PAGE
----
Other Books in Series
This is book number 8 in the Mario Conde Investigates series.
"Padura’s Heretics spans and defies literary categories . . . ingenious." —Maureen Corrigan, Fresh Air
A sweeping novel of art theft, anti-Semitism, contemporary Cuba, and crime from a renowned Cuban author, Heretics is Leonardo Padura's greatest detective work yet.
In 1939, the Saint Louis sails from Hamburg into Havana’s port with hundreds of Jewish refugees seeking asylum from the Nazi regime. From the docks, nine-year-old Daniel Kaminsky watches as the passengers, including his mother, father, and sister, become embroiled in a fiasco of Cuban corruption. But the Kaminskys have a treasure that they hope will save them: a small Rembrandt portrait of Christ. Yet six days later the vessel is forced to leave the harbor with the family, bound for the horrors of Europe. The Kaminskys, along with their priceless heirloom, disappear.
Nearly seven decades later, the Rembrandt reappears in an auction house in London, prompting Daniel’s son to travel to Cuba to track down the story of his family’s lost masterpiece. He hires the down-on-his-luck private detective Mario Conde, and together they navigate a web of deception and violence in the morally complex city of Havana.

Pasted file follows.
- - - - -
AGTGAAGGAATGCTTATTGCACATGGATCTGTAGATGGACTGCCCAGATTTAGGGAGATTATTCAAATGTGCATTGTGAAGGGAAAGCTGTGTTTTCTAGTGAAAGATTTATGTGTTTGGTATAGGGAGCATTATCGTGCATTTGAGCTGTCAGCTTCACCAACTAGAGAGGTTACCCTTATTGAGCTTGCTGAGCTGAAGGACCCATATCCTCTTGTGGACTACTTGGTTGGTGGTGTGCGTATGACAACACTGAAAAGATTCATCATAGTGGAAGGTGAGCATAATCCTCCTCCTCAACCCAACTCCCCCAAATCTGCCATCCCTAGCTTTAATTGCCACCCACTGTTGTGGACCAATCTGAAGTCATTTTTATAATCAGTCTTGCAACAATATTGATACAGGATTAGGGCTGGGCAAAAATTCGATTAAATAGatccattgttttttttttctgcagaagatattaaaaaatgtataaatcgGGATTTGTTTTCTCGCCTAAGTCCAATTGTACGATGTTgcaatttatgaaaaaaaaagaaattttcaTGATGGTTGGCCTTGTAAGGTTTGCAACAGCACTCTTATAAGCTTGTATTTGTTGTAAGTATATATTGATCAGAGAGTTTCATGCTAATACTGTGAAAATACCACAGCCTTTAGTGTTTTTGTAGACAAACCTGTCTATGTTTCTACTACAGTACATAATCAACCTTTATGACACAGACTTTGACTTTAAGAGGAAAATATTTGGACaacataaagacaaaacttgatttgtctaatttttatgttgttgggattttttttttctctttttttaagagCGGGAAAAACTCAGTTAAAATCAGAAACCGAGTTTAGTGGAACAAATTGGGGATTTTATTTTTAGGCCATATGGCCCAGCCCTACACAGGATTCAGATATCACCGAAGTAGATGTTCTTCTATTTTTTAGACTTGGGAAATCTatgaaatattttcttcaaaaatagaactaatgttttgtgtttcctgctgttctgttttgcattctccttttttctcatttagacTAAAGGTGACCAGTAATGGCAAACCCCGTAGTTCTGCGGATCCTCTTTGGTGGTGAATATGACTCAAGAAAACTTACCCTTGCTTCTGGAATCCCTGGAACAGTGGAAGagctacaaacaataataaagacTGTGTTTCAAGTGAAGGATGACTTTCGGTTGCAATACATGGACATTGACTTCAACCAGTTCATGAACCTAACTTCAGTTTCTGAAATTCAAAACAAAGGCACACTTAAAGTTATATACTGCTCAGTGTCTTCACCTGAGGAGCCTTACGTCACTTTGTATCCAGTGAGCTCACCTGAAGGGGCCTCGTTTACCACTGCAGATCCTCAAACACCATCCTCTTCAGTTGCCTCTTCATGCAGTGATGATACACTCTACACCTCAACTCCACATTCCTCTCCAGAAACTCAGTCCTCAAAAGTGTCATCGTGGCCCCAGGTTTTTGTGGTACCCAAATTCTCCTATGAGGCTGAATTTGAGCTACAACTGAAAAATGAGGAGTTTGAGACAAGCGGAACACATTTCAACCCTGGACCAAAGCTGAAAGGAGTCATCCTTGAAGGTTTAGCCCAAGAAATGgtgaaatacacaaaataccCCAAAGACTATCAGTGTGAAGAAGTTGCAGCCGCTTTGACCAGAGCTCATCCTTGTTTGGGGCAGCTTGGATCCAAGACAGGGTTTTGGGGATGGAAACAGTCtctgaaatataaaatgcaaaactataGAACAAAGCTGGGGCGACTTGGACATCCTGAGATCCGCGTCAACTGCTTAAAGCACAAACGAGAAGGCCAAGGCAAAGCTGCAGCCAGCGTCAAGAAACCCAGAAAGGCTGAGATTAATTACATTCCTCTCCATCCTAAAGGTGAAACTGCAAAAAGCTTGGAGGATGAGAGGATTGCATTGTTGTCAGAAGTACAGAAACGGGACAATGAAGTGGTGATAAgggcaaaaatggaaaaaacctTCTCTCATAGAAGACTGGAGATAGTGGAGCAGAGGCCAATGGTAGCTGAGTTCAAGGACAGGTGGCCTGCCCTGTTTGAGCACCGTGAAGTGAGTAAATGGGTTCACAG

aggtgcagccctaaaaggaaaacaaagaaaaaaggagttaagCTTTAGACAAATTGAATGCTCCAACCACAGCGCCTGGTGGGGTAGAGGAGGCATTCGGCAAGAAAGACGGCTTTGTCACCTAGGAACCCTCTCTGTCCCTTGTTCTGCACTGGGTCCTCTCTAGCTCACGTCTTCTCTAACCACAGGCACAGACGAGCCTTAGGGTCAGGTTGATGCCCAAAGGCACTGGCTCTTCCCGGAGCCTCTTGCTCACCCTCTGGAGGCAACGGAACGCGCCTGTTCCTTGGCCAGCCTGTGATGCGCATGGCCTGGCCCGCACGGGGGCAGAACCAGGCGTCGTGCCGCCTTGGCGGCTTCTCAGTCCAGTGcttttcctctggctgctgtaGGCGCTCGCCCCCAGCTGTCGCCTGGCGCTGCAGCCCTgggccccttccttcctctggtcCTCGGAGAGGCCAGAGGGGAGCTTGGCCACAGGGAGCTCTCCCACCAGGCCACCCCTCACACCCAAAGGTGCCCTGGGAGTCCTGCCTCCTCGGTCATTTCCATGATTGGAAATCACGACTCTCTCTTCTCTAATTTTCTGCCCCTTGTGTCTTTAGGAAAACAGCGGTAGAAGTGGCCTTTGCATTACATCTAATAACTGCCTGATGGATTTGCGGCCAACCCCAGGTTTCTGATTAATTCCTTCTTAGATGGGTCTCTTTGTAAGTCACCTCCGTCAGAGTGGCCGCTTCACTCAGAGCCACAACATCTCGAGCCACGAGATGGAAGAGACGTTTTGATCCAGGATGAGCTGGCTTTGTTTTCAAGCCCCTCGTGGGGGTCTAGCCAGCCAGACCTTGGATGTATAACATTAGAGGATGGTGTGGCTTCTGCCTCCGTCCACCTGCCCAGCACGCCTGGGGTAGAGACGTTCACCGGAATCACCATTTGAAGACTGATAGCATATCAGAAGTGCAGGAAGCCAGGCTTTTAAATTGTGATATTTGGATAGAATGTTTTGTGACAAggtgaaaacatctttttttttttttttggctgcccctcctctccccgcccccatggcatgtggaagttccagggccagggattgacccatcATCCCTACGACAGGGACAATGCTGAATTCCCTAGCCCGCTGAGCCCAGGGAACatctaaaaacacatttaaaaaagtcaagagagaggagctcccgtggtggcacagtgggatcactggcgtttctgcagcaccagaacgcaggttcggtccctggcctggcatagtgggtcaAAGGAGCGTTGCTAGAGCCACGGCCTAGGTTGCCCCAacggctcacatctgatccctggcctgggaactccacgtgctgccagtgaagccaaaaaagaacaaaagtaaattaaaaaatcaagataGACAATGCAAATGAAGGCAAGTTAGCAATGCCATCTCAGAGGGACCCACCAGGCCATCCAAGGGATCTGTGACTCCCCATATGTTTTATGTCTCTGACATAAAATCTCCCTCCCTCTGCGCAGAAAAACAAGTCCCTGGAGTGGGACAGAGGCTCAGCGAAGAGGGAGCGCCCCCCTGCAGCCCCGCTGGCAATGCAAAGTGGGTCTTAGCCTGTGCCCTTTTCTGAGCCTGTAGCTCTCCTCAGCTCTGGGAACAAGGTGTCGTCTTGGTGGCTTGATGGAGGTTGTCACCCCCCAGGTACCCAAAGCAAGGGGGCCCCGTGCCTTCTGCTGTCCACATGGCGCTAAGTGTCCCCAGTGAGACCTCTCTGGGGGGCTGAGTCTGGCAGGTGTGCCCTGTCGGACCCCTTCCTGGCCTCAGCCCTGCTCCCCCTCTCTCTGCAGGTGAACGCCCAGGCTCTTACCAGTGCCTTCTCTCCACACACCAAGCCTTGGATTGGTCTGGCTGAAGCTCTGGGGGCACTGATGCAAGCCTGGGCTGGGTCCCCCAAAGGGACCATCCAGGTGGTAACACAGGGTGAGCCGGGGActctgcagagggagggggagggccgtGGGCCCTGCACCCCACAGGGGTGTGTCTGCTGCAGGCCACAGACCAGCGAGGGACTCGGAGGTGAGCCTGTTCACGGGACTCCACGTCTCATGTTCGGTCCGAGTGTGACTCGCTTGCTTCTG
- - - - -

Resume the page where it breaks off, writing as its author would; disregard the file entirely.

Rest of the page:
In Heretics, Leonardo Padura takes us from the tenements and beaches of Cuba to Rembrandt’s gloomy studio in seventeenth-century Amsterdam, telling the story of people forced to choose between the tenets of their faith and the realities of the world, between their personal desires and the demands of their times. A grand detective story and a moving historical drama, Padura’s novel is as compelling, mysterious, and enduring as the painting at its center.
About the Author